Abstract Rendering

Abstract rendering is a bin-based rendering technique that provides greater control over a visual representation and access to larger data sets through server-side processing. There are two interfaces for abstract rendering in Bokeh: (1) a high-level Recipes Interface that provides common abstract rendering configurations with good defaults and only optional parameterization and (2) a low-level Functions Interface that provides access to the details of the abstract rendering process. The recipes interface actually produces elements in the low-level interface, but through a level of indirection to simplify construction.

At a high level, all abstract rendering applications start with a plot. Abstract rendering takes the plot and renders it to a canvas that uses data values instead of colors and bins instead of pixels. With the data values collected into bins, the plot can be analyzed and transformed to ensure the true nature of the underlying data source is preserved. This second step is referred to as ‘shading’ (older versions of abstract rendering called this step ‘transfer’, but the current version is more general and thus the name change).

The abstract rendering interfaces take an existing Bokeh plot as a parameter. They produce binning and shading processes, which are attached to a data source. They also produce a new plot to consume the results of the shading. and produce a new plot. By default, the old plot is removed. Abstract rendering is tied to the bokeh server infrastructure, and can thus only be used with an active bokeh server and with plots employing a ServerDataSource.


Because abstract rendering relies on server-side processing, it will only work with bokeh server.


Because abstract rendering uses some functions from the scipy.misc module in its internal machinery, you need to install PIL (or Pillow) to make it work. These libraries are not a dependency of SciPy and therefore, in general, some of the functions from this module are not available on systems that don’t have PIL (or Pillow) installed.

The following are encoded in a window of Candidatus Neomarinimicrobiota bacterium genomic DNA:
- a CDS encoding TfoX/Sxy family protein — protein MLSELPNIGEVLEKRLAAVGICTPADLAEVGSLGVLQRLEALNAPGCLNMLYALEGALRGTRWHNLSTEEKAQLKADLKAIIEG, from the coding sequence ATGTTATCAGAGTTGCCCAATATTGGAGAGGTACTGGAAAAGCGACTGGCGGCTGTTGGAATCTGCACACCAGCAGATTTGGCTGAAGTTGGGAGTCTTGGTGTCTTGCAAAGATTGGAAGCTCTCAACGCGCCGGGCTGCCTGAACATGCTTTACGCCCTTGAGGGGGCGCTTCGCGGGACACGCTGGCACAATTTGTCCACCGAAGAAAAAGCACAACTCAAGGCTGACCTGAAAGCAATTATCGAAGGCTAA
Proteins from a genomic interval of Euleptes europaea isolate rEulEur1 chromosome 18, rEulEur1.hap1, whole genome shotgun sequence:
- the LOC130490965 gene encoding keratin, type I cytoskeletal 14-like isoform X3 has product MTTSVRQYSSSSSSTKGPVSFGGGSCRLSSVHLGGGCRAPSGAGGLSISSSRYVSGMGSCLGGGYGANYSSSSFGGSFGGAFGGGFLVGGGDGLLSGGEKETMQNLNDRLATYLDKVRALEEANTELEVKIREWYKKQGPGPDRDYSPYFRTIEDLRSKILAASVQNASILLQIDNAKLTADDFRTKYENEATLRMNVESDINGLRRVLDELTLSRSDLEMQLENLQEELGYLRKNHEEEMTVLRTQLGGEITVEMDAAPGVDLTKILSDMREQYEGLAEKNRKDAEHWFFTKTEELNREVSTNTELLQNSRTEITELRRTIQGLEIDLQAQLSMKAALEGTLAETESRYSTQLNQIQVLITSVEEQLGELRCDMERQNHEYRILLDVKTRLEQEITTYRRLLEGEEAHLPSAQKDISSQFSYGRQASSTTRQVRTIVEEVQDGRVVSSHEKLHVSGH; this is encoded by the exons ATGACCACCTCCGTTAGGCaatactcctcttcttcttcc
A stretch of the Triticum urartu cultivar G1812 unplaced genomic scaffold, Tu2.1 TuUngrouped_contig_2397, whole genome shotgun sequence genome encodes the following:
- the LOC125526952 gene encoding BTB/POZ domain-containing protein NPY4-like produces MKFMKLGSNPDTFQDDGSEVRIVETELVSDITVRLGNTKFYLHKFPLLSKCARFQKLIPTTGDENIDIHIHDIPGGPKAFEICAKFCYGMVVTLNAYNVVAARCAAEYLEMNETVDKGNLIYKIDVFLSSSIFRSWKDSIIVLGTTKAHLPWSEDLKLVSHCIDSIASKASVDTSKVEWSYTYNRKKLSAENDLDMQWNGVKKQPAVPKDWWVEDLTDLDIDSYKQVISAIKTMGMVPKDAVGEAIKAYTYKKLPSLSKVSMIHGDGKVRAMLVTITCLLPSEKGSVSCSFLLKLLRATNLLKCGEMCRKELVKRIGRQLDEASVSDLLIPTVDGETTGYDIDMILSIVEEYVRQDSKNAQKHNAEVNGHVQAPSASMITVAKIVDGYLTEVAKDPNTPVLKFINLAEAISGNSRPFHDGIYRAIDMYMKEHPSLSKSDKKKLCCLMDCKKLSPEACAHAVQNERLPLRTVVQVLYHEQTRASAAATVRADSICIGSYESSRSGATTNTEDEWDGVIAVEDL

Recipes Interface

Abstract rendering recipes provide simplified access to common abstract rendering operations. The recipes interface is declarative, in that a high-level operation is requested and the abstract rendering system constructs the proper low-level function combinations. Abstract rendering recipe usage can be found in census.py and abstractrender.py (in examples/plotting/server).


Heatmap converts a plot of points into a plot of densities. The most common scenario is a recipes with one item type and overplotting issues. Adjacency-matrix based graph visualizations also benefit from a heatmap if there is more than one node per pixel row/col. The basic process is that each bin collects the count of the number of items that fall into the bin. After that, a color scale is constructed that ensures the full range of the data covers is covered by the color scale.

Heatmap is applicable when there is only one category and when the spatial distribution of items is of interest. In many ways, it is a replacement for alpha composition, but more flexible. It should be used when the dynamic range of color composition of the visualization is essential to interpretation. The color scale can be perceptually corrected and include a large step from zero items to many (to ensure visibility of outliers).

Example heatmap:

source = ServerDataSource(data_url="/defaultuser/CensusTracts.hdf5",
plot = square( 'LON', 'LAT', source=source)
ar.heatmap(plot, spread=3, title="Census Tracts (Server Colors)")

Heatmap can be controlled with the following parameters:

  • spread — Spread values out after binning. This is used for post-projection shapes.
  • transform — Modify counts before building the color ramp? Valid options include cbrt (default),``log`` and none.
  • low — Color for the least dense bin in server coloring (excluding 0).
  • high — Color for the most dense bin in server coloring.
  • client_colors — If set to true, low/high are ignored and coloring is passed off to the client code.
  • palette — Colors to use if client_colors is true
  • Parameters understood by ‘replot’ in the functions interface may also be used (thus ‘title’ in the example).


The contours recipe converts a plot of points into ISO contours. It works on the same principal as the heatmap recipe (binning counts), but instead of building color ramps, the contours recipe produces a number of regions representing ranges of counts.

Using the same source plot as in heatmap, contours is applied like this:

colors = ["#C6DBEF", "#9ECAE1", "#6BAED6",